[0251] Further, it is not necessarily indispensable that the masses of the first and second reticle stages RS1, RS2 are not equal to one another, and the masses of the first and second wafer stages WS1, WS2 are not equal to one another. In this case, the following arrangement is available. That is, the reaction force, which remains without being offset during the acceleration or deceleration even when the first and second reticle stages RS1, RS2 are moved in the opposite directions, is mutually counteracted by the reaction force which remains without being offset during the acceleration or deceleration even when the first and second wafer stages WS1, WS2 are moved in the opposite directions. For example, it is preferable that the mass ratio between the first reticle stage RS1 and the first wafer stage WS1 is substantially equal to the projection magnification of the first projection optical system PL1, and the mass ratio between the second reticle stage RS2 and the second wafer stage WS2 is substantially equal to the projection magnification of the second projection optical system PL2.

[0252] Alternatively, when at least one of the mass ratio between the first reticle stage RS1 and the first wafer stage WS1 and the magnification of the first projection optical system PL1 and the mass ratio between the second reticle stage RS2 and the second wafer stage WS2 and the magnification of the second projection optical system PL1 differs, it is preferable that the rate of acceleration or deceleration of the first reticle stage RS1 and the first wafer stage WS1 is made different from the rate of acceleration or deceleration of the second reticle stage RS2 and the second wafer stage WS2, and the reaction forces generated during the acceleration or deceleration are made substantially equal to one another so that they are counteracted with each other. In this case, for example, the acceleration start position and the run-up distance before and after the scanning exposure are adjusted depending on each of the rates of acceleration or deceleration for the first reticle stage RS1 and the first wafer stage WS1 and the second reticle stage RS2 and the second wafer stage WS2.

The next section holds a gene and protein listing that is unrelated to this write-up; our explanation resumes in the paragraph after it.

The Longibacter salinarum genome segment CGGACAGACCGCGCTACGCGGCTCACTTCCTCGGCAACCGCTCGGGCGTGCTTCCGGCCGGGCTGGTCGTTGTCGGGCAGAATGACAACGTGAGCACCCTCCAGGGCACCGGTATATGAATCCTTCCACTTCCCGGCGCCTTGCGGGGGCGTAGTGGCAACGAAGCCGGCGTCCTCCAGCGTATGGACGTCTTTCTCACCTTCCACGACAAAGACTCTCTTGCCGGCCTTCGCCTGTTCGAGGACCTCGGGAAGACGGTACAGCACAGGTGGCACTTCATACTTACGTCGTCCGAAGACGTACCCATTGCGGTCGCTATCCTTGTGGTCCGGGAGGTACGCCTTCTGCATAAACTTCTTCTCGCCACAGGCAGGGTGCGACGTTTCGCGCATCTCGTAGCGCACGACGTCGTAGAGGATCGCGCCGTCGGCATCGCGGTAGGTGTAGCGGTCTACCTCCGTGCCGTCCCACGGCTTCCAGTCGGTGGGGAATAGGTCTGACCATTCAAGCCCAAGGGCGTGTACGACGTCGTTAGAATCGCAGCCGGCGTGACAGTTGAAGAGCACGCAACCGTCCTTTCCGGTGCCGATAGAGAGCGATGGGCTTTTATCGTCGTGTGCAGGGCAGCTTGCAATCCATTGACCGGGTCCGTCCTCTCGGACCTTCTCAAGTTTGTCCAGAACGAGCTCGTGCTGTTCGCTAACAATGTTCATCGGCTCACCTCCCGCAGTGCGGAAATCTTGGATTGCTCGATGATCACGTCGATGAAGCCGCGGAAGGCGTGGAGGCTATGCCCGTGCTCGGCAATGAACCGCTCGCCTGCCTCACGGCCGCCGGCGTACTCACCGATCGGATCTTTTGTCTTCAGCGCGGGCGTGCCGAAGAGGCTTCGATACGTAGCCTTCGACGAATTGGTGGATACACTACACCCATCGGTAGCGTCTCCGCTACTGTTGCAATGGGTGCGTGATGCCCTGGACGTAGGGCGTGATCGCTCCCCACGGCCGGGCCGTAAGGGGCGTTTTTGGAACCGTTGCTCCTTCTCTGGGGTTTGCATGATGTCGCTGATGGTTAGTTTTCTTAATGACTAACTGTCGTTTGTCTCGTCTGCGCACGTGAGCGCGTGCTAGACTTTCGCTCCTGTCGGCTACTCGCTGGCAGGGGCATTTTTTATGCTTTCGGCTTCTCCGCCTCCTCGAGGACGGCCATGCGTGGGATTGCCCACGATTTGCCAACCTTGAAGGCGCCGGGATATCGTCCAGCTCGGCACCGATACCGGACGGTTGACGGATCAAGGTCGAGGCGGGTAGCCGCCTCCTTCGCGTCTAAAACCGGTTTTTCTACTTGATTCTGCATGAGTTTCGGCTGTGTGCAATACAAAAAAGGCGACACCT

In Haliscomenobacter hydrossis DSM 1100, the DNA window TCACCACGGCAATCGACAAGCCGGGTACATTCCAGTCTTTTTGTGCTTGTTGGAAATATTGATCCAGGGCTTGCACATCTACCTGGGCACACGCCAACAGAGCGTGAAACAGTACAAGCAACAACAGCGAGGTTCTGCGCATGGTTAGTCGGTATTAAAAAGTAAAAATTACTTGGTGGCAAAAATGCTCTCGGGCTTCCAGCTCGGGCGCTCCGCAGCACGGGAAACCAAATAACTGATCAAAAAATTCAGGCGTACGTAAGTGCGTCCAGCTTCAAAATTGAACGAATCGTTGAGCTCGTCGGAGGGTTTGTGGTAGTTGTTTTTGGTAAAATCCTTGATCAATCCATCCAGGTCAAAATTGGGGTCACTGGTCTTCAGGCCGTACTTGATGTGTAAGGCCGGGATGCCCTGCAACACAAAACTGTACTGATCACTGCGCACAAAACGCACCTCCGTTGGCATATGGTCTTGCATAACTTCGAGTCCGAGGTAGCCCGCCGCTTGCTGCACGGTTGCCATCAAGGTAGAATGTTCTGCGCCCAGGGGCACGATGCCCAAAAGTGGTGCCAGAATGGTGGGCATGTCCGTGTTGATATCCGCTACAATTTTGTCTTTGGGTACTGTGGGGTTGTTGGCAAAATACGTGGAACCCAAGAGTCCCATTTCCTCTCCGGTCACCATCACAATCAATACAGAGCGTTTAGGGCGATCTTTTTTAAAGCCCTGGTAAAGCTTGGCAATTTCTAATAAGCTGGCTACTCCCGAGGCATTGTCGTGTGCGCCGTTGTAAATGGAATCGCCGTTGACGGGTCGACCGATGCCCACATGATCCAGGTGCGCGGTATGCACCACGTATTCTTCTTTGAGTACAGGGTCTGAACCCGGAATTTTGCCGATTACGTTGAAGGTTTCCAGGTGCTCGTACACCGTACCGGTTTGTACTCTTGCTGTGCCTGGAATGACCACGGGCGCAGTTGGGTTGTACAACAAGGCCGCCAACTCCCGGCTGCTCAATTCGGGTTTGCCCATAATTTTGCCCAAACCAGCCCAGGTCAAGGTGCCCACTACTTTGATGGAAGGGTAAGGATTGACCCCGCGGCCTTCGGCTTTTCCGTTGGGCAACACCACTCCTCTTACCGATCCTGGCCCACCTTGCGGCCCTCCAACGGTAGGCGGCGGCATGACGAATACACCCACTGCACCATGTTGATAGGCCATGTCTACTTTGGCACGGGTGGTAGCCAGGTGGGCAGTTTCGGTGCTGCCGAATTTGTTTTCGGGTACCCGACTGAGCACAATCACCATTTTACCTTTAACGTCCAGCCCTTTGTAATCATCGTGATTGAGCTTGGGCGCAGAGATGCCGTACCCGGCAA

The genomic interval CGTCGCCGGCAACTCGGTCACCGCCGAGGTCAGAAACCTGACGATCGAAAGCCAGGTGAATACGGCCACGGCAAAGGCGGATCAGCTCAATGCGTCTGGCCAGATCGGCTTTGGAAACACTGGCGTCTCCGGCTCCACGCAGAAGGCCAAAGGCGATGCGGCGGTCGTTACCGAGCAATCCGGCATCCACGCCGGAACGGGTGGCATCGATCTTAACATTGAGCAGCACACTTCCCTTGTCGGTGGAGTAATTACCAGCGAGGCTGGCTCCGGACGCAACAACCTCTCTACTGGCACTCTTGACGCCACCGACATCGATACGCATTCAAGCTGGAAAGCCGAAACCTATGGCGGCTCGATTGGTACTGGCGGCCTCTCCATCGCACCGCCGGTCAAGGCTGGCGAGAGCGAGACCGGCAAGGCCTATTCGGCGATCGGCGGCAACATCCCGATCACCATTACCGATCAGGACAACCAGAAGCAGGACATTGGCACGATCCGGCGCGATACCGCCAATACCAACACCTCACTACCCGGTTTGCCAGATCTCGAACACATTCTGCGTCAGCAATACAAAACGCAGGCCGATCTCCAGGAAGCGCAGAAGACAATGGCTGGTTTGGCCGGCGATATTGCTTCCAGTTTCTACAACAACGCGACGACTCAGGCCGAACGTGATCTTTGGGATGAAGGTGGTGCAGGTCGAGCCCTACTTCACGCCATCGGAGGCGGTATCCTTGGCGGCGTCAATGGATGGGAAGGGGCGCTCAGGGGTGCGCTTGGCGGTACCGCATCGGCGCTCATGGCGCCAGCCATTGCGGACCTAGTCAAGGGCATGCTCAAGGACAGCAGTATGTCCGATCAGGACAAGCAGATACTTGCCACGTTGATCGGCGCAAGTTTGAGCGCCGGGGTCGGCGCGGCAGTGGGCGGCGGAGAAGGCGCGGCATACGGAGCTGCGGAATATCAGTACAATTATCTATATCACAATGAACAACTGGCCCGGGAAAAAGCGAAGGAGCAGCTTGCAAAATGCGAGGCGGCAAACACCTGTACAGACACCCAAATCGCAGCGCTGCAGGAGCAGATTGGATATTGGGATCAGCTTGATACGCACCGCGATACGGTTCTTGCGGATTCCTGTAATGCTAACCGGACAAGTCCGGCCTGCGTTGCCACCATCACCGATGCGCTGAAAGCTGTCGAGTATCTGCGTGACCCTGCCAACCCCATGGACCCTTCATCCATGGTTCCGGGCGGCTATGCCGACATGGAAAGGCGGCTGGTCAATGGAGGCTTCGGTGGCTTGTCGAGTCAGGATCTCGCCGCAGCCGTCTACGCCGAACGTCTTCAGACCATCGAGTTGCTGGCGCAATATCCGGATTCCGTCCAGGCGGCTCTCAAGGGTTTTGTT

[0253] The sensitivity characteristic of the photoresist differs in some cases between the first wafer W1 and the second wafer W2. Also in this case, the movement velocity during the scanning exposure is not difference but identical between the first wafer W1 and the second wafer W2. The first and second wafer stages WS1, WS2 are driven under the same condition. Accordingly, the rate of acceleration during the run-up period before the scanning exposure can be made identical, and the acceleration start time can be made identical as well for the first and second wafer stages WS1, WS2. The scanning exposure completion time is identical for the first wafer W1 and the second wafer W2. It is possible to make coincidence for the deceleration start time therebetween, and it is possible to use the identical rate of deceleration therebetween as well. Considering the throughput, it is desirable that the scanning velocity of the first and second wafers W1, W2 is set to be the maximum movement velocity of the wafer stage. However, when the identical scanning velocity is used for the first and second wafers W1, W2 which are different in sensitivity characteristic of the photoresist, the scanning exposure condition is changed as well for at least one of the first and second wafers W1, W2 on the basis of the scanning velocity and the sensitivity characteristic of the photoresist in order to give the appropriate exposure dose corresponding to the sensitivity characteristic of the photoresist to the first and second wafers W1, W2 respectively. When the exposing illumination light beam is a continuous light beam, it is sufficient to adjust at least one of the intensity of the illumination light beam on the wafer and the width of the illumination light beam in the scanning direction on the wafer. When the exposing illumination light beam is a pulse light beam, it is sufficient to adjust at least one of the intensity of the illumination light beam on the wafer, the width of the illumination light beam in the scanning direction on the wafer, and the oscillation frequency of the pulse light source.